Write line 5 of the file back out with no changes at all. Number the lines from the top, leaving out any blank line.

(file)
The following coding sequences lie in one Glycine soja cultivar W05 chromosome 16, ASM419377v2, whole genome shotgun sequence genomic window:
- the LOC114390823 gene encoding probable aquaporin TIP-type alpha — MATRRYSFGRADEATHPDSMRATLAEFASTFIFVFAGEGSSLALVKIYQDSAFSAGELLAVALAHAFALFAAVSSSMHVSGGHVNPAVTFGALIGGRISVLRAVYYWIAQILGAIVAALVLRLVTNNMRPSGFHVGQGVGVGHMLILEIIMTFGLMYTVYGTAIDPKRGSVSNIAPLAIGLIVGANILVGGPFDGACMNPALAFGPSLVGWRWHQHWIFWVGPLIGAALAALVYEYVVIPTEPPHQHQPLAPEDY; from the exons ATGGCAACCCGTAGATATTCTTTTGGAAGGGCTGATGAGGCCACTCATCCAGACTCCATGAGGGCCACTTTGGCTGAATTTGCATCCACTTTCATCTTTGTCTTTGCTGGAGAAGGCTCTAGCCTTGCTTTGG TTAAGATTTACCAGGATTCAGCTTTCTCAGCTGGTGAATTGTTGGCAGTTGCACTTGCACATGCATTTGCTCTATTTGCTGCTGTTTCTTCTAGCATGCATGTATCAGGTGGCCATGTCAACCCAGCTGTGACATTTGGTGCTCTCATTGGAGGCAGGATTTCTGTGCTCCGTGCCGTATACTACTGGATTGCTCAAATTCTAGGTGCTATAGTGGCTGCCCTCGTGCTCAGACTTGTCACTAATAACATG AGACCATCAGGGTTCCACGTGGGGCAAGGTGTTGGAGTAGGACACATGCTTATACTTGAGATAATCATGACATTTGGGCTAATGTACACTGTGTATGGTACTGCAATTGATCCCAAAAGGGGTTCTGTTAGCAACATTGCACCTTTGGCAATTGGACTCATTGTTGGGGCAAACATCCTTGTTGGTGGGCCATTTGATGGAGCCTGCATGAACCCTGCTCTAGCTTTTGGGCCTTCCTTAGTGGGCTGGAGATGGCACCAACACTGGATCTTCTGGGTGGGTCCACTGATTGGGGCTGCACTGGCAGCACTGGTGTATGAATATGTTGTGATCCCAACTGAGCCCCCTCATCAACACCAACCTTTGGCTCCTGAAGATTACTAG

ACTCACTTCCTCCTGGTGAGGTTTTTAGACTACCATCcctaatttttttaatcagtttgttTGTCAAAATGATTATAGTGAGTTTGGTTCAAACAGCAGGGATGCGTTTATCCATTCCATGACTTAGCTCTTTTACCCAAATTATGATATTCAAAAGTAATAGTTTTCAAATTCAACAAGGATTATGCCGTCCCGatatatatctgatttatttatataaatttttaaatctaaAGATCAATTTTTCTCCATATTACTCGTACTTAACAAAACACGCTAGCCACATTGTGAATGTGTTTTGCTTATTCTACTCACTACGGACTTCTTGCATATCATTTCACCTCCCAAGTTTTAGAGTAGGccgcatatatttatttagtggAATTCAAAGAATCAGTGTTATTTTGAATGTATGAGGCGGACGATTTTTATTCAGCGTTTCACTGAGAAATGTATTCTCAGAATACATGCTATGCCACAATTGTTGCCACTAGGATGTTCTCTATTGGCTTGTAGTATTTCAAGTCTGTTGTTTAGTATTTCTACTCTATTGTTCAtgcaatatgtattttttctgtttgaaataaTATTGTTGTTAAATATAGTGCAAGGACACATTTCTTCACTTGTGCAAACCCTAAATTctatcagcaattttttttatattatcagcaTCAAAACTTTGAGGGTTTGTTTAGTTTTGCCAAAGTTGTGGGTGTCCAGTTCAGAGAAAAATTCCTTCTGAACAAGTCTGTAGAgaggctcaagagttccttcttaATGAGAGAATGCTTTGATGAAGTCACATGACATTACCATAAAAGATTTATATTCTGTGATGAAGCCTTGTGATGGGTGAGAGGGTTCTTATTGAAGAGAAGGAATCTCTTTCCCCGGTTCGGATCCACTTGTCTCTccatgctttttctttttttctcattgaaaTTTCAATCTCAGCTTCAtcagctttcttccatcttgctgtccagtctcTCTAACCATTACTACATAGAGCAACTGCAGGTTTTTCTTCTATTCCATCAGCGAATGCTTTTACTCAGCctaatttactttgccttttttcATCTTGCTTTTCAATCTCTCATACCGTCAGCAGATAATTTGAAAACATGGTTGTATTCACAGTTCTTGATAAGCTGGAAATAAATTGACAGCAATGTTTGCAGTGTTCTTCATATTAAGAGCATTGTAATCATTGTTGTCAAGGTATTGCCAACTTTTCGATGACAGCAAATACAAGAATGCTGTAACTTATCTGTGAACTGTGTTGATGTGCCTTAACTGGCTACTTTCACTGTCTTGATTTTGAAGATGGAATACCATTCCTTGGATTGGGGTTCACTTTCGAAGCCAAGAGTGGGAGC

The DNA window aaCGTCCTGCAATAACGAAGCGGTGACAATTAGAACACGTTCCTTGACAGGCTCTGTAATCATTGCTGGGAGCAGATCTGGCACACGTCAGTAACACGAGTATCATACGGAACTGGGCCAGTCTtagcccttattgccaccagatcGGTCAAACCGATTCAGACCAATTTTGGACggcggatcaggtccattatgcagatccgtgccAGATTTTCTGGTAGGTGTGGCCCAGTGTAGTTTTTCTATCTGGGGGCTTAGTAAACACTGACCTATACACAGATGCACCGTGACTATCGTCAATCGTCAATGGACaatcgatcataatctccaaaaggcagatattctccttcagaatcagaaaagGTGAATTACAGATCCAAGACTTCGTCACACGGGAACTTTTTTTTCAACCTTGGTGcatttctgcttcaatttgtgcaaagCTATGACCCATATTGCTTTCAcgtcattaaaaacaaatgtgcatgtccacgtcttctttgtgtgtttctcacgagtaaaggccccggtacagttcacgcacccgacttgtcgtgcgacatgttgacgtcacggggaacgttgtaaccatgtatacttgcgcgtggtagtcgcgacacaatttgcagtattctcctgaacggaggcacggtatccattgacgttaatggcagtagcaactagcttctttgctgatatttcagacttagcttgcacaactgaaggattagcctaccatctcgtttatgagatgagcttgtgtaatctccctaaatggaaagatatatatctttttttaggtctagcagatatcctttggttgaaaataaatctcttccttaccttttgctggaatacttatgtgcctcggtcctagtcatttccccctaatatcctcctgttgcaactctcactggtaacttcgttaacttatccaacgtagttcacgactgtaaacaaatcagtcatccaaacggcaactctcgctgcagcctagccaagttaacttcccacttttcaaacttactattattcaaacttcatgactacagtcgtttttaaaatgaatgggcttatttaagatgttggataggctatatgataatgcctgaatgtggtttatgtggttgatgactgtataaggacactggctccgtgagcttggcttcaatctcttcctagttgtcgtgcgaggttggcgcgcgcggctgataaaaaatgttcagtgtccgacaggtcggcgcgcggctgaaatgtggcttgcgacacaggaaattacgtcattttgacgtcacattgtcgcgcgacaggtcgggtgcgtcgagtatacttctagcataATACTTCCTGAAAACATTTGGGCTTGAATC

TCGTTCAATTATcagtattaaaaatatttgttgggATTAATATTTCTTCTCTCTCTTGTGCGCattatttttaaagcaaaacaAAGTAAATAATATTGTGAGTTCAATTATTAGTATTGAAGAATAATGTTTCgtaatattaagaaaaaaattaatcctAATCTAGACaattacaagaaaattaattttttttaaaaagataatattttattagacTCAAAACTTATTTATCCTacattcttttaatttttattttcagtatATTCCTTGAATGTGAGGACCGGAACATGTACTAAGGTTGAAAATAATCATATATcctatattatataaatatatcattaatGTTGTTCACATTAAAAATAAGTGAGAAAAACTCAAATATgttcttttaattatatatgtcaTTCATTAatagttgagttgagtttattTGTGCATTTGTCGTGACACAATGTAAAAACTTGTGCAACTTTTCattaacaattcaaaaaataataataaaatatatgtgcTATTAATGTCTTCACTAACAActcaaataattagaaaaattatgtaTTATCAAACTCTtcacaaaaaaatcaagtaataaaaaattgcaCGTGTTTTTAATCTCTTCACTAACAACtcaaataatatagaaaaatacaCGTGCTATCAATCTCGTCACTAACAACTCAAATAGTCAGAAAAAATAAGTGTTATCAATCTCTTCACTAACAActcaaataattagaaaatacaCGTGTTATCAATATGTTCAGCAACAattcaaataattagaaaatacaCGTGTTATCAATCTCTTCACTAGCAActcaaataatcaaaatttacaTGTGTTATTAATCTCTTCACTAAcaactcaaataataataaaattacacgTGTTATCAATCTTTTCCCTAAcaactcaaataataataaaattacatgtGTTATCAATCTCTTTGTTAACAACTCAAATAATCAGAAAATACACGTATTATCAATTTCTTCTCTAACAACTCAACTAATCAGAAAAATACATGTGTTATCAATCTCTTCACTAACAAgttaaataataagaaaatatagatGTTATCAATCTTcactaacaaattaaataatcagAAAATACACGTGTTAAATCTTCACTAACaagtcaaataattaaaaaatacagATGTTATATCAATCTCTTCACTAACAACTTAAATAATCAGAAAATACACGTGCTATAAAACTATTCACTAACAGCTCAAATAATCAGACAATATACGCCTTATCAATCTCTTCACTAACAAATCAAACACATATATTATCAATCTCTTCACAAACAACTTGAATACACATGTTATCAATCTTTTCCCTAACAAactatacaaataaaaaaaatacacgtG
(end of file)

TCGTTCAATTATcagtattaaaaatatttgttgggATTAATATTTCTTCTCTCTCTTGTGCGCattatttttaaagcaaaacaAAGTAAATAATATTGTGAGTTCAATTATTAGTATTGAAGAATAATGTTTCgtaatattaagaaaaaaattaatcctAATCTAGACaattacaagaaaattaattttttttaaaaagataatattttattagacTCAAAACTTATTTATCCTacattcttttaatttttattttcagtatATTCCTTGAATGTGAGGACCGGAACATGTACTAAGGTTGAAAATAATCATATATcctatattatataaatatatcattaatGTTGTTCACATTAAAAATAAGTGAGAAAAACTCAAATATgttcttttaattatatatgtcaTTCATTAatagttgagttgagtttattTGTGCATTTGTCGTGACACAATGTAAAAACTTGTGCAACTTTTCattaacaattcaaaaaataataataaaatatatgtgcTATTAATGTCTTCACTAACAActcaaataattagaaaaattatgtaTTATCAAACTCTtcacaaaaaaatcaagtaataaaaaattgcaCGTGTTTTTAATCTCTTCACTAACAACtcaaataatatagaaaaatacaCGTGCTATCAATCTCGTCACTAACAACTCAAATAGTCAGAAAAAATAAGTGTTATCAATCTCTTCACTAACAActcaaataattagaaaatacaCGTGTTATCAATATGTTCAGCAACAattcaaataattagaaaatacaCGTGTTATCAATCTCTTCACTAGCAActcaaataatcaaaatttacaTGTGTTATTAATCTCTTCACTAAcaactcaaataataataaaattacacgTGTTATCAATCTTTTCCCTAAcaactcaaataataataaaattacatgtGTTATCAATCTCTTTGTTAACAACTCAAATAATCAGAAAATACACGTATTATCAATTTCTTCTCTAACAACTCAACTAATCAGAAAAATACATGTGTTATCAATCTCTTCACTAACAAgttaaataataagaaaatatagatGTTATCAATCTTcactaacaaattaaataatcagAAAATACACGTGTTAAATCTTCACTAACaagtcaaataattaaaaaatacagATGTTATATCAATCTCTTCACTAACAACTTAAATAATCAGAAAATACACGTGCTATAAAACTATTCACTAACAGCTCAAATAATCAGACAATATACGCCTTATCAATCTCTTCACTAACAAATCAAACACATATATTATCAATCTCTTCACAAACAACTTGAATACACATGTTATCAATCTTTTCCCTAACAAactatacaaataaaaaaaatacacgtG